A PhD security student who exposed how easy it was to bypass airline security has had part of his website taken down by the FBI. Chris Soghoian, a British citizen and PhD student at the University of Indiana created a tool which could generate NorthWest American Airline boarding passes with any name of the users choosing (click image for large version). When he posted about it on his blog he gave the following possible uses:
1. Meet your elderly grandparents at the gateThe last of those reasons is the most important without a doubt. To be able to generate, with such apparent ease, a boarding pass for any NorthWest flight of one's choosing, in any name of one's choosing, represents a threat to airline and airport security of massive proportions. A boarding pass will get you through security check, and once there, well, God knows what mayhem could be caused. It makes a mockery of the so-called "no-fly lists".
2. 'Upgrade' yourself once on the airplane - by printing another boarding pass for a ticket you're[sic] already purchased, only this time, in Business Class.
3. Demonstrate that the TSA Boarding Pass/ID check is useless.
However, there is of course a downside to Christopher's decision to publish the tool via his blog as he did. Highlighting security flaws is no doubt important, but doing so ought to be done through official channels else sadly, what eventually happened to Chris happens. It began with calls from the Senator who originally pointed out the potential security for Chris's arrest and the removal of website and ended with the FBI.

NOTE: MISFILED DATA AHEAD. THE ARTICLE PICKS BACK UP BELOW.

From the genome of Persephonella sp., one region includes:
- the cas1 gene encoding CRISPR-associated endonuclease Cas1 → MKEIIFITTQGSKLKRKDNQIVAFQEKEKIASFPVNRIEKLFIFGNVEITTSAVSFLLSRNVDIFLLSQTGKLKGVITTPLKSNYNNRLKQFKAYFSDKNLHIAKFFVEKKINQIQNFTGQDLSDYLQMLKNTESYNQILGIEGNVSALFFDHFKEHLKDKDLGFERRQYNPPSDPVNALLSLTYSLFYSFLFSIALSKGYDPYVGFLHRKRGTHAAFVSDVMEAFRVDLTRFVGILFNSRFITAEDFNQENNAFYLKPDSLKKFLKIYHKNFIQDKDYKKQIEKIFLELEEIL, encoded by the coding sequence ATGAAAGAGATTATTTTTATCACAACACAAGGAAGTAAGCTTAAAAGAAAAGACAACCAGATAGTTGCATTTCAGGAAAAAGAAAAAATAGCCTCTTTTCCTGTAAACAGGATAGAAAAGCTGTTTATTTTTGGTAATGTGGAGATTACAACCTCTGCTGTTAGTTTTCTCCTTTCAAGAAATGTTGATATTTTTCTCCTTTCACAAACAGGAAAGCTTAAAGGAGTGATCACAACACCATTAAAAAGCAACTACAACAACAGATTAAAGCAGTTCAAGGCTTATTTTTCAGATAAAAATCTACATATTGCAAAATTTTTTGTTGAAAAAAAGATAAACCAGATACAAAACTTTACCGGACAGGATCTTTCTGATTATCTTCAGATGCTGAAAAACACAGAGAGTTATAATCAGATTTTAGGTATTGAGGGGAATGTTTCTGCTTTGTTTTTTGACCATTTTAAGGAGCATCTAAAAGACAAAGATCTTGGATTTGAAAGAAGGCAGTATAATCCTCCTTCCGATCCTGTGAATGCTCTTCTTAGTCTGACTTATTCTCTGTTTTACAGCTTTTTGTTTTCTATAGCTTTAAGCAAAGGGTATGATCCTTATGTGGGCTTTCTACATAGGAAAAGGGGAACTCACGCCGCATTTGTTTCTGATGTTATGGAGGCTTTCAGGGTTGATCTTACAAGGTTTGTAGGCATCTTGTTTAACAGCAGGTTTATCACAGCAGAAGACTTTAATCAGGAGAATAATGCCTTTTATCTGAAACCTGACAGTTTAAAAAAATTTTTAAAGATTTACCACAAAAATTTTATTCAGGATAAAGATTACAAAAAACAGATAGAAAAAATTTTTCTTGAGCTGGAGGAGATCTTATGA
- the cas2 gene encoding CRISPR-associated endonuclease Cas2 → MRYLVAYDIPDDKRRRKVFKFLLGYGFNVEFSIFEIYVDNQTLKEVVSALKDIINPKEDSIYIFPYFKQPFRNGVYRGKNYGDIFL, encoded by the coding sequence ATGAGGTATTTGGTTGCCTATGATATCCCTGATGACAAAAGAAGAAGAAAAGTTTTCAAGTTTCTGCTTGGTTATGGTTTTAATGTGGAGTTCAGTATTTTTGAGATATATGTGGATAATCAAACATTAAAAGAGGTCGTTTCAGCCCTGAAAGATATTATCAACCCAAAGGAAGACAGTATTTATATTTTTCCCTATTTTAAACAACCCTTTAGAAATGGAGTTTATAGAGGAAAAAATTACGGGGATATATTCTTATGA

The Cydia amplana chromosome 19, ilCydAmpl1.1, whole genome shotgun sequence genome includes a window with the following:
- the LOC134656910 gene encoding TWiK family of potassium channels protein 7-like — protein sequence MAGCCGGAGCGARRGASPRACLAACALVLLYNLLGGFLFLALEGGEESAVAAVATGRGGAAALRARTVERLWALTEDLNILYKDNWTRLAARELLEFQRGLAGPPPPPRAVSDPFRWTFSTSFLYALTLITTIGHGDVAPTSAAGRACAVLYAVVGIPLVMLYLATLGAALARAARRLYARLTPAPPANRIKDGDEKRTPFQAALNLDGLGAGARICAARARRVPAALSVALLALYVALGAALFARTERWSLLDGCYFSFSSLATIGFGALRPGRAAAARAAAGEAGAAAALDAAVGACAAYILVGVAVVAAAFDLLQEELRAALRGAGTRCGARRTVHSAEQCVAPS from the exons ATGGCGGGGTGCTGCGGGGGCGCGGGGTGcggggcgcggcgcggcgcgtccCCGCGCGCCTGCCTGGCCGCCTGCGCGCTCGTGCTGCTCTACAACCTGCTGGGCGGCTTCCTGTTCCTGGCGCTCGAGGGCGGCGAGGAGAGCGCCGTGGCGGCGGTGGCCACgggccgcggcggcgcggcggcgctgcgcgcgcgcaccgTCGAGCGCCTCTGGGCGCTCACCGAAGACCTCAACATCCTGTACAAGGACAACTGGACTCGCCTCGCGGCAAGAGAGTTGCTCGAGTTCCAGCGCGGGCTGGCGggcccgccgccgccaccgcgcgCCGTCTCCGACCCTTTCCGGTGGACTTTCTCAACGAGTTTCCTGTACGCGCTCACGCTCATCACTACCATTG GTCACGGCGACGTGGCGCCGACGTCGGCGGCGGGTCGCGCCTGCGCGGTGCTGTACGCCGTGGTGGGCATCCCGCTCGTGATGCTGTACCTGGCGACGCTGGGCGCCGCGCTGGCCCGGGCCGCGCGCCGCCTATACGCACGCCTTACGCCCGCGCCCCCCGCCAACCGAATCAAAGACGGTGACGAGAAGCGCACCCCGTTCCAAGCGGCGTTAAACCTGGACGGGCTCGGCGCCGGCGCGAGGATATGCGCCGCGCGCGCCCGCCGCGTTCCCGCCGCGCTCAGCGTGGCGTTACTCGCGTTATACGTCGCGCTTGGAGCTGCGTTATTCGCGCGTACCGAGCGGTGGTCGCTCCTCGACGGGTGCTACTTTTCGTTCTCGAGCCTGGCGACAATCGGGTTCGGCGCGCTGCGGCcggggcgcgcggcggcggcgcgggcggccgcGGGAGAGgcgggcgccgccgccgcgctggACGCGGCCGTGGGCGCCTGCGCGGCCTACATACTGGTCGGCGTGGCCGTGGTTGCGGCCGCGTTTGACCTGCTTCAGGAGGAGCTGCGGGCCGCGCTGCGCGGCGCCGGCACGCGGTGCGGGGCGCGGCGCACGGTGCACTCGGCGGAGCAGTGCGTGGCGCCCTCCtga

The University, according to Chris's blog, told him he was on his own if he got arrested, and yesterday, his blog had a short post saying "The FBI are at the door. Off to chat". The Boarding Pass website is now gone. Three hours after going for a chat with the Feds, he posted again saying "I am now safe (and no longer with the FBI). Still trying to find a lawyer....."
Personally I hope he does find himself a good lawyer. His decision to publish was, I think, unwise, but his intentions certainly lacked malice. He should be praised for having highlighted such a flaw in the system, and, frankly, the US Government should be offering him a job. There is a front to the "War on Terror" on the Internet, and it needs people like Chris.
UPDATE: Apparently the FBI returned to Chris's home last night whilst he stayed elsewhere. They smashed the glass on his door to enter and seized his computers and other belonging, then left the warrant taped to the table. Chris's blog appears to be down at the moment, but more details can be seen here.